- Pot/Scotch: This one is a famous ingredient in soups, hence the name Pot. This form of barley lies in between hulled and pearl barley if seen from the processing point of view. Polishing removes the outer layer c0ompletely but because it is not continued for long, a large portion of the remaining grain is left intact.
Barley is the fourth largest grain crop globally, after wheat, rice, and corn. Today, the largest commercial producers of this grain are Canada, the United States, the Russian Federation, Germany, France and Spain.
Barley is available in the market in the pearled, hulled or flaked forms either in packaged or in bulk containers. When purchasing from a bulk container, make sure that the containers are tightly closed and there is no presence of moisture.
If properly stored, barley has a shelf life of about one year. The best places to store it are cold and dry areas, away from heat and light. The grains must, therefore, be tightly wrapped and kept in the refrigerator or freezer.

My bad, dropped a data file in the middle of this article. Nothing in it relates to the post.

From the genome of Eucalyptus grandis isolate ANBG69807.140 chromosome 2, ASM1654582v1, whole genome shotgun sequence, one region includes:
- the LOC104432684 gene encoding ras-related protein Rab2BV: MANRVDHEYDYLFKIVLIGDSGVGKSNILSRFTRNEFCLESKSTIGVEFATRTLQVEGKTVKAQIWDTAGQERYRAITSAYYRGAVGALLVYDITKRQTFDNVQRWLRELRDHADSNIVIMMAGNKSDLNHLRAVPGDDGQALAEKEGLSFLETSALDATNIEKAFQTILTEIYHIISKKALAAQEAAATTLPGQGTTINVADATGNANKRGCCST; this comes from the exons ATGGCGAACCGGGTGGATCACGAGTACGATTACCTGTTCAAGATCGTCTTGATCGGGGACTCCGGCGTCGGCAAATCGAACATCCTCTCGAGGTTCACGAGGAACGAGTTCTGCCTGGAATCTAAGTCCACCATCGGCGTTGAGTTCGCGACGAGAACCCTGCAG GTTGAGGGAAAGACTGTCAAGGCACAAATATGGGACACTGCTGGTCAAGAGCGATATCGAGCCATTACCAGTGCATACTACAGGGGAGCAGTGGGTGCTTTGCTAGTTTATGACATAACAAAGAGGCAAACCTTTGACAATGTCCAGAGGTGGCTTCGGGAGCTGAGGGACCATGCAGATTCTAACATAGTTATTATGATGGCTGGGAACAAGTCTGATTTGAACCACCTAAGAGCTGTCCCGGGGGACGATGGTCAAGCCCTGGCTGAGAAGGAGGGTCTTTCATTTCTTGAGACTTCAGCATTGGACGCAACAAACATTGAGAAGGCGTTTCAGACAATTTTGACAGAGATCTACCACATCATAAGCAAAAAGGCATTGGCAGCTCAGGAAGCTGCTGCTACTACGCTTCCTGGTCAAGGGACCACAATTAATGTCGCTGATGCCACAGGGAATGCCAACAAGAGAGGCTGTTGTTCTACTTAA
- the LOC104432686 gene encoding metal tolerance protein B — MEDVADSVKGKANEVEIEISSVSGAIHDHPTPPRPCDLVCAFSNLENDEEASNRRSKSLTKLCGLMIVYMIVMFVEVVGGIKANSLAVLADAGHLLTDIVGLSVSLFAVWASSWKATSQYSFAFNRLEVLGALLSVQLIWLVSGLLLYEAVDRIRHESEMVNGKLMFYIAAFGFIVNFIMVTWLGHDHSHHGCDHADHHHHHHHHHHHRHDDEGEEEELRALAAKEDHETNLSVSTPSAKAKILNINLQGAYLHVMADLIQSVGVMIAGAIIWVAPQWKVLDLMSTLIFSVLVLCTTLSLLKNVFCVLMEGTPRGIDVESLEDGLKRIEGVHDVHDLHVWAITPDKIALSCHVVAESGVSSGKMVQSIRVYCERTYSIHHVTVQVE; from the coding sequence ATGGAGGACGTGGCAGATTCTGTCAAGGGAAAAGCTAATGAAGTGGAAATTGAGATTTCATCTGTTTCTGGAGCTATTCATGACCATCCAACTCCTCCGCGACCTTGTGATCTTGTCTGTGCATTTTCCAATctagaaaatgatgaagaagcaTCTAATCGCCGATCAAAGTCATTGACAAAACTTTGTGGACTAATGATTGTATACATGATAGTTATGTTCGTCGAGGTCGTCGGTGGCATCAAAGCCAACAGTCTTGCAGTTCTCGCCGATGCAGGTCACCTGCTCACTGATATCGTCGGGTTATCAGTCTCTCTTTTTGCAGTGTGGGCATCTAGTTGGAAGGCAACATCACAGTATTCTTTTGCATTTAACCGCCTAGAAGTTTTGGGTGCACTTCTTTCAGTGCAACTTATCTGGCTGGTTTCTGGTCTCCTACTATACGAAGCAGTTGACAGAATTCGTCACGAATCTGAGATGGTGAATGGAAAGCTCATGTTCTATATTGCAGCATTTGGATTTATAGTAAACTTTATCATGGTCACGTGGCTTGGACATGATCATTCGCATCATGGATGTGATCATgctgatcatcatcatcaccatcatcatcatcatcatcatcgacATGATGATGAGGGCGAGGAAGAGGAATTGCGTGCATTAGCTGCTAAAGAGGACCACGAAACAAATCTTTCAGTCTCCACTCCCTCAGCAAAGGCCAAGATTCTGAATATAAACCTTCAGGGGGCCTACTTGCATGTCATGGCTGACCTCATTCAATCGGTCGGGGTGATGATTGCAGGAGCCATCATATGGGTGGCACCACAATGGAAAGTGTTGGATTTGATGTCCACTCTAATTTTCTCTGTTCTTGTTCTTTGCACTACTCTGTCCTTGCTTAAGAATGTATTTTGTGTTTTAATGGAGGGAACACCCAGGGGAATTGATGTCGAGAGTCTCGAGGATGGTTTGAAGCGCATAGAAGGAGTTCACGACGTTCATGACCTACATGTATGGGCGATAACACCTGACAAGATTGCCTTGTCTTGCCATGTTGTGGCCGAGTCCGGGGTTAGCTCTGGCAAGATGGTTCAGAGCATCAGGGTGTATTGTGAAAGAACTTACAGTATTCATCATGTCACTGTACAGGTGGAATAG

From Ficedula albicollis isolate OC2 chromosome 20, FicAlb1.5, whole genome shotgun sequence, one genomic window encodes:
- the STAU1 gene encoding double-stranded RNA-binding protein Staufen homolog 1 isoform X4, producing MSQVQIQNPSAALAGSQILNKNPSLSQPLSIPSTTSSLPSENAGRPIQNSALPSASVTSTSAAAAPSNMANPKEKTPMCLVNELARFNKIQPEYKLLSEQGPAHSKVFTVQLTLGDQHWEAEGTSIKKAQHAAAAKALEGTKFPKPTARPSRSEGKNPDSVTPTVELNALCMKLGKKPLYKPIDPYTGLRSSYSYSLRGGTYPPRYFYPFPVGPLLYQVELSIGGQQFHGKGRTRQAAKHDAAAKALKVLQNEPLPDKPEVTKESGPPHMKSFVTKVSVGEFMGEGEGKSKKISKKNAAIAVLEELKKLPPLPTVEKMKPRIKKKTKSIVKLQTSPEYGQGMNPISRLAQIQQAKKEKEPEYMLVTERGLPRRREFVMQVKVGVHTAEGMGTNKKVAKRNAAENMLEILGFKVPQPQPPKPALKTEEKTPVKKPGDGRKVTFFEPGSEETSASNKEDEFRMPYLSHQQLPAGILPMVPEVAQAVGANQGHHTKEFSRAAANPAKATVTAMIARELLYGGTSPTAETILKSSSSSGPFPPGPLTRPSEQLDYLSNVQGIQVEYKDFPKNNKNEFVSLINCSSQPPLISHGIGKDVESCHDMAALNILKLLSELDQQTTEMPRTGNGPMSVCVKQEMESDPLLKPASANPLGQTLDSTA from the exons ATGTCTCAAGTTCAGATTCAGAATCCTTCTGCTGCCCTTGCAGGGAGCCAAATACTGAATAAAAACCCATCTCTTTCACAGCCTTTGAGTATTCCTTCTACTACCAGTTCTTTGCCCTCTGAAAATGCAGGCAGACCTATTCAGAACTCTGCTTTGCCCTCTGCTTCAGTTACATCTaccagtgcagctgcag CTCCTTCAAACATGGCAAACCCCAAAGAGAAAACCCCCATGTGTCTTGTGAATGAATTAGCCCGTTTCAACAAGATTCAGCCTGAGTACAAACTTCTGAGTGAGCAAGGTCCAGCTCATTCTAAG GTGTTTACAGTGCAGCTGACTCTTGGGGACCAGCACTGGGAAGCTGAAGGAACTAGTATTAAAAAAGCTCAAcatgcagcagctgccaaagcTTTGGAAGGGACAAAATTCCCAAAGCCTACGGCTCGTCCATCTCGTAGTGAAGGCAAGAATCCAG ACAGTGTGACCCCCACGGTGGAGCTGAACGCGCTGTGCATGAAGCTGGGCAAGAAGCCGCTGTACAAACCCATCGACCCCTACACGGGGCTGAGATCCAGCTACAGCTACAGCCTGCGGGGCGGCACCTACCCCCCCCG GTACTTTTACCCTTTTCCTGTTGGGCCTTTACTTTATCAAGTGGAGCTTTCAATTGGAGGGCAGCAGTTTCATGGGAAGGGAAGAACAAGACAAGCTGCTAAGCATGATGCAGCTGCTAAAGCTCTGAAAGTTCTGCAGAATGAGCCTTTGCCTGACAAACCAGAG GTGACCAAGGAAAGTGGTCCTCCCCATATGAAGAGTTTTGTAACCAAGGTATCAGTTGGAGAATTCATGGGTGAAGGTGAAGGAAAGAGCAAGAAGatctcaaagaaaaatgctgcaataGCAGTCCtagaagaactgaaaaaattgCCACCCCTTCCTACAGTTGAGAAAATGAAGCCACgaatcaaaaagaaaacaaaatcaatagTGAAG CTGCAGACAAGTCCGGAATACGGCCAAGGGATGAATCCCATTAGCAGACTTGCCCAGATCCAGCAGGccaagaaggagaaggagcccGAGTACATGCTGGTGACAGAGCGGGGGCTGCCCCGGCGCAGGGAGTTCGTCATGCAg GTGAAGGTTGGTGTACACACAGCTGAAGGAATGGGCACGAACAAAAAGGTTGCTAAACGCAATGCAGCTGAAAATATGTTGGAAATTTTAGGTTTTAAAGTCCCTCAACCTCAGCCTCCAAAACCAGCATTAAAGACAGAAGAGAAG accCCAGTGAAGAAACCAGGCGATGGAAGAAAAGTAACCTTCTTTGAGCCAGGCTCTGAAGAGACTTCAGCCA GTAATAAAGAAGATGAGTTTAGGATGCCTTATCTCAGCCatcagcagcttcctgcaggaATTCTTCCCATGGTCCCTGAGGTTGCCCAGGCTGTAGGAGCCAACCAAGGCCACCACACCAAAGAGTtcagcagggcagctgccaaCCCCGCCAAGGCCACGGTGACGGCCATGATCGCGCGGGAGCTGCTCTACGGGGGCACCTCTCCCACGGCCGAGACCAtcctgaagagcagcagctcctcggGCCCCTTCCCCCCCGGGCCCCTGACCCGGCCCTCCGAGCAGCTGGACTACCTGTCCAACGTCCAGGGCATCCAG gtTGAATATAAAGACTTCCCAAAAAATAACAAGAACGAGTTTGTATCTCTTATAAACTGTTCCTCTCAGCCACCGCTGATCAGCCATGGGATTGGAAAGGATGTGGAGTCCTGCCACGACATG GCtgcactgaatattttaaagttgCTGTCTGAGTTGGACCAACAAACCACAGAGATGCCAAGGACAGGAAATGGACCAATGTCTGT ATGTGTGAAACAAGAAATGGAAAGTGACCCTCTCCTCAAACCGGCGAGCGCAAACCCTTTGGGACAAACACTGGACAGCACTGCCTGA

Just like all other grains, properly rinse barley under running water and then remove the leftover dirt and debris by your hand.
A cup of hulled barley, weighing 184 grams (g) contains:
- 651 calories
- 22.96 g of protein
- 4.23 g of fat
- 0 g of cholesterol
- 135 g of carbohydrates
- 31.8 g of dietary fibre
- 61 milligrams (mg) of calcium
- 6.62 mg of iron
- 1.189 mg of thiamin
- 0.524 mg of riboflavin
- 8.471 mg of niacin
- 0.585 mg of vitamin B6
- 35 micrograms (mcg) of folate
- 245 mg of magnesium
- 486 mg of phosphorus
- 832 mg of potassium
- 5.1 mg of zinc
The innumerable health benefits of Barley are listed below.
- Blood Pressure:
It is essential to maintain a low sodium intake to lower blood pressure, but increasing potassium intake is also important. The presence of potassium, calcium and magnesium in Barley helps in decreasing blood pressure naturally.
- Weight management and satiety:
The fibre content in barley helps in weight management by acting as the bulking agent in the digestive system. Fiber in the diet increases satiety and reduces appetite by giving a feeling of fullness. This, in turn, reduces the overall calorie intake.